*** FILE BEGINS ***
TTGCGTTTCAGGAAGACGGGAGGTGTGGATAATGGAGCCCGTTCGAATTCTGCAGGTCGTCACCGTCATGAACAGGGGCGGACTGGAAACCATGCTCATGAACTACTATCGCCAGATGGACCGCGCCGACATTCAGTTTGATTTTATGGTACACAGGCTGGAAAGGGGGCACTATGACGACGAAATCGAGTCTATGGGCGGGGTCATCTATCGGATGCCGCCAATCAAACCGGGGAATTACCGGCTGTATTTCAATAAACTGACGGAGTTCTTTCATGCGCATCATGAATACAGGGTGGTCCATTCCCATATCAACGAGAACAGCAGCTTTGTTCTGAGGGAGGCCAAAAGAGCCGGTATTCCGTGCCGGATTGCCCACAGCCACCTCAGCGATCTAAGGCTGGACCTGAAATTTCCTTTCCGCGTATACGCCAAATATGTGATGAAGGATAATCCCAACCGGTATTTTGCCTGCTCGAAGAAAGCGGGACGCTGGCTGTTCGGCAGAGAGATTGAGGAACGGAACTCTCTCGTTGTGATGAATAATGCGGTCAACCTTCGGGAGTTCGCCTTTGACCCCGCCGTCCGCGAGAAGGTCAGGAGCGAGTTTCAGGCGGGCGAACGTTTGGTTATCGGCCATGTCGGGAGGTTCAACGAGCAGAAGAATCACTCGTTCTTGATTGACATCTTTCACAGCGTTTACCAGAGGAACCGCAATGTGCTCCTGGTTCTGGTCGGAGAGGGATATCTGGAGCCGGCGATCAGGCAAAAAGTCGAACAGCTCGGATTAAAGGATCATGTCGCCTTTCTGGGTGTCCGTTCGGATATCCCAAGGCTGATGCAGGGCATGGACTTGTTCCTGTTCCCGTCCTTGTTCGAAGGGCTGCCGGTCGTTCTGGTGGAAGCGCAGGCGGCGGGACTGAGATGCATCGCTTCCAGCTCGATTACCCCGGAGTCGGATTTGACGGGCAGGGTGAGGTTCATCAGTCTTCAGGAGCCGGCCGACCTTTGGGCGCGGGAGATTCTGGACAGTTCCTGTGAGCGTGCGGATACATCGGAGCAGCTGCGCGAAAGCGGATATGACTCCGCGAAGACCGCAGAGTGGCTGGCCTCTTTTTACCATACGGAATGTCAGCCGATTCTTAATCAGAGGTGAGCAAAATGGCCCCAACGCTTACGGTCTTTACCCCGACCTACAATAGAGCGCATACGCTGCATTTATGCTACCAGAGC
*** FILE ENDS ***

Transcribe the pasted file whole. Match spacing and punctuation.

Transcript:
TTGCGTTTCAGGAAGACGGGAGGTGTGGATAATGGAGCCCGTTCGAATTCTGCAGGTCGTCACCGTCATGAACAGGGGCGGACTGGAAACCATGCTCATGAACTACTATCGCCAGATGGACCGCGCCGACATTCAGTTTGATTTTATGGTACACAGGCTGGAAAGGGGGCACTATGACGACGAAATCGAGTCTATGGGCGGGGTCATCTATCGGATGCCGCCAATCAAACCGGGGAATTACCGGCTGTATTTCAATAAACTGACGGAGTTCTTTCATGCGCATCATGAATACAGGGTGGTCCATTCCCATATCAACGAGAACAGCAGCTTTGTTCTGAGGGAGGCCAAAAGAGCCGGTATTCCGTGCCGGATTGCCCACAGCCACCTCAGCGATCTAAGGCTGGACCTGAAATTTCCTTTCCGCGTATACGCCAAATATGTGATGAAGGATAATCCCAACCGGTATTTTGCCTGCTCGAAGAAAGCGGGACGCTGGCTGTTCGGCAGAGAGATTGAGGAACGGAACTCTCTCGTTGTGATGAATAATGCGGTCAACCTTCGGGAGTTCGCCTTTGACCCCGCCGTCCGCGAGAAGGTCAGGAGCGAGTTTCAGGCGGGCGAACGTTTGGTTATCGGCCATGTCGGGAGGTTCAACGAGCAGAAGAATCACTCGTTCTTGATTGACATCTTTCACAGCGTTTACCAGAGGAACCGCAATGTGCTCCTGGTTCTGGTCGGAGAGGGATATCTGGAGCCGGCGATCAGGCAAAAAGTCGAACAGCTCGGATTAAAGGATCATGTCGCCTTTCTGGGTGTCCGTTCGGATATCCCAAGGCTGATGCAGGGCATGGACTTGTTCCTGTTCCCGTCCTTGTTCGAAGGGCTGCCGGTCGTTCTGGTGGAAGCGCAGGCGGCGGGACTGAGATGCATCGCTTCCAGCTCGATTACCCCGGAGTCGGATTTGACGGGCAGGGTGAGGTTCATCAGTCTTCAGGAGCCGGCCGACCTTTGGGCGCGGGAGATTCTGGACAGTTCCTGTGAGCGTGCGGATACATCGGAGCAGCTGCGCGAAAGCGGATATGACTCCGCGAAGACCGCAGAGTGGCTGGCCTCTTTTTACCATACGGAATGTCAGCCGATTCTTAATCAGAGGTGAGCAAAATGGCCCCAACGCTTACGGTCTTTACCCCGACCTACAATAGAGCGCATACGCTGCATTTATGCTACCAGAGC